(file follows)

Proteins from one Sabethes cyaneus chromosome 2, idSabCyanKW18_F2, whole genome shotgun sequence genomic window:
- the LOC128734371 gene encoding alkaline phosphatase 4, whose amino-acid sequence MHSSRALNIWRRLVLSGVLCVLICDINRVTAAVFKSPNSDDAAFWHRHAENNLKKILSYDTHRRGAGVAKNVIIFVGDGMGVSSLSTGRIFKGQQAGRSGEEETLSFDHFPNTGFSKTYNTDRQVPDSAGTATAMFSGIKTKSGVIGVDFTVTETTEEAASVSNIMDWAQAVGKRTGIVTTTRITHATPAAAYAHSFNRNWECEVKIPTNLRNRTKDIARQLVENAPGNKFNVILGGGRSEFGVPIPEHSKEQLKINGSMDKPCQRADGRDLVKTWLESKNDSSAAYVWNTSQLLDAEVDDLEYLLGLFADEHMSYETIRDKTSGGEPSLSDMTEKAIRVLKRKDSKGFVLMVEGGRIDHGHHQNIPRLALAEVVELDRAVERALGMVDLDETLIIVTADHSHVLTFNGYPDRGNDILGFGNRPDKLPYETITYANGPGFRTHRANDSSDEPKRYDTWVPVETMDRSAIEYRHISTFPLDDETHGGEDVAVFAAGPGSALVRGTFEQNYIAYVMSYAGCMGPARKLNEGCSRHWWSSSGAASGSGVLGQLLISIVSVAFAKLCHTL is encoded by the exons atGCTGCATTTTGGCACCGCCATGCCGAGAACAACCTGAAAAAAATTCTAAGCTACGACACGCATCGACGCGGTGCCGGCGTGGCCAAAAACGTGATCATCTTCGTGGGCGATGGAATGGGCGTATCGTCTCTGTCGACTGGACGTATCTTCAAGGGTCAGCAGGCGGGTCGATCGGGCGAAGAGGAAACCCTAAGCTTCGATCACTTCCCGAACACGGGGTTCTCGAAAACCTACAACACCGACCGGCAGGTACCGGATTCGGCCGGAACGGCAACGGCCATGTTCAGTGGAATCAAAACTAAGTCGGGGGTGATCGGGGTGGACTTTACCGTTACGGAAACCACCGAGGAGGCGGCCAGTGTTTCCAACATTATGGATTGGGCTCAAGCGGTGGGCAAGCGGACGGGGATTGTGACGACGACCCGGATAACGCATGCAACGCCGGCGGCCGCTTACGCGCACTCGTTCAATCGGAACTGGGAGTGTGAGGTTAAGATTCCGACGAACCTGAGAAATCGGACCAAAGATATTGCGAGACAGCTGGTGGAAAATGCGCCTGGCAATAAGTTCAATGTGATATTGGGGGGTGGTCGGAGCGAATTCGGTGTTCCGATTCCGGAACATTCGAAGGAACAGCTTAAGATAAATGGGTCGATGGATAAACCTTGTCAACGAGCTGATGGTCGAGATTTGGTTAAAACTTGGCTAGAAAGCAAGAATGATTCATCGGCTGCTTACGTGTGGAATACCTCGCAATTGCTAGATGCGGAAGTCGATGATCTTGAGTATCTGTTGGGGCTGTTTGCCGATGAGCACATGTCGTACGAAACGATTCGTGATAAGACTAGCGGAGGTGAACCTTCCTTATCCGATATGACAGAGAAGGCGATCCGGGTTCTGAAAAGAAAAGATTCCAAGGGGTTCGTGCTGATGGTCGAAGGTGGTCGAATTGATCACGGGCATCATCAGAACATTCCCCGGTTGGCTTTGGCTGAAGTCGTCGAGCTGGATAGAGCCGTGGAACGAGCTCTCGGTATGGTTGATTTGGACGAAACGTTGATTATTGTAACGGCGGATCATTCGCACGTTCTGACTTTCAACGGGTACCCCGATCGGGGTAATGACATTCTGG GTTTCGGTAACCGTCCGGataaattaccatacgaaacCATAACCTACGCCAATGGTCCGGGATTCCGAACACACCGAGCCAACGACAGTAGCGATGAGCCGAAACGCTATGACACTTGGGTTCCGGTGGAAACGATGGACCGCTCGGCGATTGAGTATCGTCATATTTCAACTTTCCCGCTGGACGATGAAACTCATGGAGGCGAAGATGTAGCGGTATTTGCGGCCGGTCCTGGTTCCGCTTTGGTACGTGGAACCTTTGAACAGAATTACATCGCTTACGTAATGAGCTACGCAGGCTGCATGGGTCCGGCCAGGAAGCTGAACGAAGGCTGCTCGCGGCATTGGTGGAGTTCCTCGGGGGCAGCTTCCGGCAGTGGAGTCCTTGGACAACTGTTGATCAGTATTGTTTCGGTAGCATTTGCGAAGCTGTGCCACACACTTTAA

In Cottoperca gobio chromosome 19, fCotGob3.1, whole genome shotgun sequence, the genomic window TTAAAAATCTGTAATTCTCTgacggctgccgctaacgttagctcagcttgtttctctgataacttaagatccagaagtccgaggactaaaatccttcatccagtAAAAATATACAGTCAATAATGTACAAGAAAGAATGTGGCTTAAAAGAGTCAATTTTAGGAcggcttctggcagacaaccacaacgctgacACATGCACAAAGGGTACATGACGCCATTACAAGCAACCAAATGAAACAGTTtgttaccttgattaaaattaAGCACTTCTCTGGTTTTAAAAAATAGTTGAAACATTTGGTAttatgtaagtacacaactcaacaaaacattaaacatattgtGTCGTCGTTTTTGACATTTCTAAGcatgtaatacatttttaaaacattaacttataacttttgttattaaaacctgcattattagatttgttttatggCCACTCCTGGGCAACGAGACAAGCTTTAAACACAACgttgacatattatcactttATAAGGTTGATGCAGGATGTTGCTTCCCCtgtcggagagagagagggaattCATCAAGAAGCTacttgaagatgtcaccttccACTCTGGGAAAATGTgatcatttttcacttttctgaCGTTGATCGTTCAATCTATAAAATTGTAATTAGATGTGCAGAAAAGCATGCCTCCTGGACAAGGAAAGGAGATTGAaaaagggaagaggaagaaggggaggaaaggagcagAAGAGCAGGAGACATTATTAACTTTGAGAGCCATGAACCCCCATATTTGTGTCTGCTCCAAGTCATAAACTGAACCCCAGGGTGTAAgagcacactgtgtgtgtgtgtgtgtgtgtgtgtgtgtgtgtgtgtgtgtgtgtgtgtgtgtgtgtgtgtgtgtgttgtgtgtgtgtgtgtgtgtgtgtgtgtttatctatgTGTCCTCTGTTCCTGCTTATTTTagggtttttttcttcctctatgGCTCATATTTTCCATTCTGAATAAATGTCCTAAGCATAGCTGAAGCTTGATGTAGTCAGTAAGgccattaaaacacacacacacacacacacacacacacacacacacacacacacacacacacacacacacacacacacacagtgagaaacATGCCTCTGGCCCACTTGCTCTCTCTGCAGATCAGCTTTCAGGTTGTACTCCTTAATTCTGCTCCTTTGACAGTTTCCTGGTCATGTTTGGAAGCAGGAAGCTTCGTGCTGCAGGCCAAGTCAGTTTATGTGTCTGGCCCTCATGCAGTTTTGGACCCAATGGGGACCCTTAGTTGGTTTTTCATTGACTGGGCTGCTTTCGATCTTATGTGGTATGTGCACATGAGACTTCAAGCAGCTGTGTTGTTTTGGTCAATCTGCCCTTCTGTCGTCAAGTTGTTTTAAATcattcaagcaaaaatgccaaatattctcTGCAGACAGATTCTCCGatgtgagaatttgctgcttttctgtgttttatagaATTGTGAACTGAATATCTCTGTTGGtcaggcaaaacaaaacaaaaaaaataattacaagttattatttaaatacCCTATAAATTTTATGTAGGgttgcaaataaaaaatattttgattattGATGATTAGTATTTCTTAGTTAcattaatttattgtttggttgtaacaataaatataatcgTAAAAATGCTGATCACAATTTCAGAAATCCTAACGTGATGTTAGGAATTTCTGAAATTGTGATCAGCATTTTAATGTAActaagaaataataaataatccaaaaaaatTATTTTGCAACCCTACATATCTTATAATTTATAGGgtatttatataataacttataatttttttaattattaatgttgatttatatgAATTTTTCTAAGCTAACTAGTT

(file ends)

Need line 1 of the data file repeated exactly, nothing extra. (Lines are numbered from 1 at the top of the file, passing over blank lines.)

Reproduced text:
Proteins from one Sabethes cyaneus chromosome 2, idSabCyanKW18_F2, whole genome shotgun sequence genomic window: